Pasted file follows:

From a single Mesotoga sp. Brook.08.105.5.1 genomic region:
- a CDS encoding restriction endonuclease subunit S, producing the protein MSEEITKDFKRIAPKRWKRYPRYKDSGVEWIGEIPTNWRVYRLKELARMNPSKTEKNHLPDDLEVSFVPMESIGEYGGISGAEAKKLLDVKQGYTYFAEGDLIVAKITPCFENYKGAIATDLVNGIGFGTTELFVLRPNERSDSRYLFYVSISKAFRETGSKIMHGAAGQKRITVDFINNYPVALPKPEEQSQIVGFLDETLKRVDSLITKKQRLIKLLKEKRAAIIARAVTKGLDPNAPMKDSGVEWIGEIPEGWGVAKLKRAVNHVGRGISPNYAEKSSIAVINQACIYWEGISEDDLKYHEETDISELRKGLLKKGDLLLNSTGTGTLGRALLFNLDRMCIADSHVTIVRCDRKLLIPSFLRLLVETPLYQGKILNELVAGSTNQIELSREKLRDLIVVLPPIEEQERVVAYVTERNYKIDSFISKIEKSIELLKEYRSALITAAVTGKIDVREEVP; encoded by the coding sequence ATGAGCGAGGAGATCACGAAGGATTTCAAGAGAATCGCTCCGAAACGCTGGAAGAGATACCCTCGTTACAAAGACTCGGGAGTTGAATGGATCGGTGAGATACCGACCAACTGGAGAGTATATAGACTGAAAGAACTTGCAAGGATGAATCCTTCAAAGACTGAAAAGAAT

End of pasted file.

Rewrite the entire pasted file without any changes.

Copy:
From a single Mesotoga sp. Brook.08.105.5.1 genomic region:
- a CDS encoding restriction endonuclease subunit S, producing the protein MSEEITKDFKRIAPKRWKRYPRYKDSGVEWIGEIPTNWRVYRLKELARMNPSKTEKNHLPDDLEVSFVPMESIGEYGGISGAEAKKLLDVKQGYTYFAEGDLIVAKITPCFENYKGAIATDLVNGIGFGTTELFVLRPNERSDSRYLFYVSISKAFRETGSKIMHGAAGQKRITVDFINNYPVALPKPEEQSQIVGFLDETLKRVDSLITKKQRLIKLLKEKRAAIIARAVTKGLDPNAPMKDSGVEWIGEIPEGWGVAKLKRAVNHVGRGISPNYAEKSSIAVINQACIYWEGISEDDLKYHEETDISELRKGLLKKGDLLLNSTGTGTLGRALLFNLDRMCIADSHVTIVRCDRKLLIPSFLRLLVETPLYQGKILNELVAGSTNQIELSREKLRDLIVVLPPIEEQERVVAYVTERNYKIDSFISKIEKSIELLKEYRSALITAAVTGKIDVREEVP; encoded by the coding sequence ATGAGCGAGGAGATCACGAAGGATTTCAAGAGAATCGCTCCGAAACGCTGGAAGAGATACCCTCGTTACAAAGACTCGGGAGTTGAATGGATCGGTGAGATACCGACCAACTGGAGAGTATATAGACTGAAAGAACTTGCAAGGATGAATCCTTCAAAGACTGAAAAGAAT